Chief Justice Francis S. Korkpor, Sr. says defense mechanism by his predecessor, the late former Chief Justice Johnnie N. Lewis to avoid ill-intentioned people from exploiting his (Lewis’) good nature may have earned him wrong public characterization as being too harsh.
After receiving the remains of the late Johnnie Lewis on Wednesday, February 4, 2015 at the Temple of Justice, Chief Justice Korkpor recalled that his predecessor was bold, fearless, spoke his mind and said exactly how he felt, reasons for which he noted, “Some characterized him as being too harsh.”
“But if you ever got close to him, you will agree that he had many soft spots; perhaps the other side of him that appeared to be harsh was a necessary defense mechanism to avoid ill-intentioned people from exploiting his good nature.”
Justice Korkpor said evidence abound that the late former chief justice did many good deeds while serving the Judiciary, and portrayed him as a dependable anchor of support for his family and relatives and a source of inspiration for many he did not even know.
Besides, he said former Chief Justice Lewis’ critical analysis of issues as manifested in the insightful legal opinions he wrote will remain here forever as testimonies of his brilliance in the law.
As member of the Lewis Bench, Chief Justice Korkpor recalls that the fallen legal mind was passionate about his job as Chief Justice of the Supreme Court and was committed to it.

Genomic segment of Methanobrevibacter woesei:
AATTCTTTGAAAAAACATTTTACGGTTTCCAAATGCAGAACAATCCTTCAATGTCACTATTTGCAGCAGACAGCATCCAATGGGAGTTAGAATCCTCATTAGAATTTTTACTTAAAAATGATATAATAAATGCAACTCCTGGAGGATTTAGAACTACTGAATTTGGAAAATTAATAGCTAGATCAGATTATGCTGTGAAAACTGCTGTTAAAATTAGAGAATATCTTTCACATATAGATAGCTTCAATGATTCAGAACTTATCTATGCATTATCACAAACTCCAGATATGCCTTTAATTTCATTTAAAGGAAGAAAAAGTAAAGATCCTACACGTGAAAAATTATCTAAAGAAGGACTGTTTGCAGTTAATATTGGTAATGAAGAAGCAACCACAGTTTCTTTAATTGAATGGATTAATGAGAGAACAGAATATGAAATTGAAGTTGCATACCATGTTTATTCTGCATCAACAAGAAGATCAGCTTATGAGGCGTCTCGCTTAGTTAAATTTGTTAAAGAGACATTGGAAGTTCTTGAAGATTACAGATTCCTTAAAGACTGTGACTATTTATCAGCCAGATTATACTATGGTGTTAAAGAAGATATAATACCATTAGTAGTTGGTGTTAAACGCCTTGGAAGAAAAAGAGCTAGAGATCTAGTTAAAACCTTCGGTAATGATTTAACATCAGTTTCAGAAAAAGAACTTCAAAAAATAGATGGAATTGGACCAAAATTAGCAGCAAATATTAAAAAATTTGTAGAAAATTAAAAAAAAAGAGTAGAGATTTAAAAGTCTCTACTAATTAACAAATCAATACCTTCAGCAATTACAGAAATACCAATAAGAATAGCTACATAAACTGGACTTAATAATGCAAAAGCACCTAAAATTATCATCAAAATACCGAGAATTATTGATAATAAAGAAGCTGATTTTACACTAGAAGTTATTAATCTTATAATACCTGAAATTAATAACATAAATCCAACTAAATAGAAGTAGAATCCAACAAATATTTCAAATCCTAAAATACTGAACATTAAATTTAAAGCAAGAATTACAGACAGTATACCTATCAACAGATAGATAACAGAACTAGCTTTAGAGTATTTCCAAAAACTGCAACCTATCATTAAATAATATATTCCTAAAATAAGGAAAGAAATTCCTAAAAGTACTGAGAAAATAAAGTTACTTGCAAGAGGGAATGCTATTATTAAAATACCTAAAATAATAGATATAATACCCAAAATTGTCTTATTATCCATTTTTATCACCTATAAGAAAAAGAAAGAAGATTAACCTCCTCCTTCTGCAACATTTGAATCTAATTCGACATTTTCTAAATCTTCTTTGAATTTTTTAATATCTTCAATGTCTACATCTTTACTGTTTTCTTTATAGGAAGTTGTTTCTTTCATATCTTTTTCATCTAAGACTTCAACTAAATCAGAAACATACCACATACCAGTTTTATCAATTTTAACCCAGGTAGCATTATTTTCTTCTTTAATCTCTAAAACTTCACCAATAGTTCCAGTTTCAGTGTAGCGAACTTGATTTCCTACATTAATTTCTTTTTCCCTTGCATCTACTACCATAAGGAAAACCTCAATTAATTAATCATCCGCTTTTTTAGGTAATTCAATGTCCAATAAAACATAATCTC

“He pledged to improve conditions within the Judiciary at all levels. And true to his words, several infrastructure developments were commenced and completed during his time,” Chief Justice Korkpor said.
He named the construction of new courts at the Temple of Justice, Judicial Complexes in Sinoe and Gbarpolu Counties, rehabilitation of several magisterial courts, some with the assistance of UNMIL quick impact program and government funding and the establishment of the James A.A. Pierre Judicial Institute, among others.
The late chief justice served more than five years as circuit judge and more than six years as Chief Justice of the Supreme Court after his appointment by President Ellen Johnson-Sirleaf in 2006.
Appointed along with former Chief Justice Lewis on the bench were current Chief Justice Francis S. Korkpor Sr; the late Justice J. Emmanuel Wureh; retired Justice Gladys K. Johnson; and current Associate Justice Kabineh M. Ja’neh.
By Winston W. Parley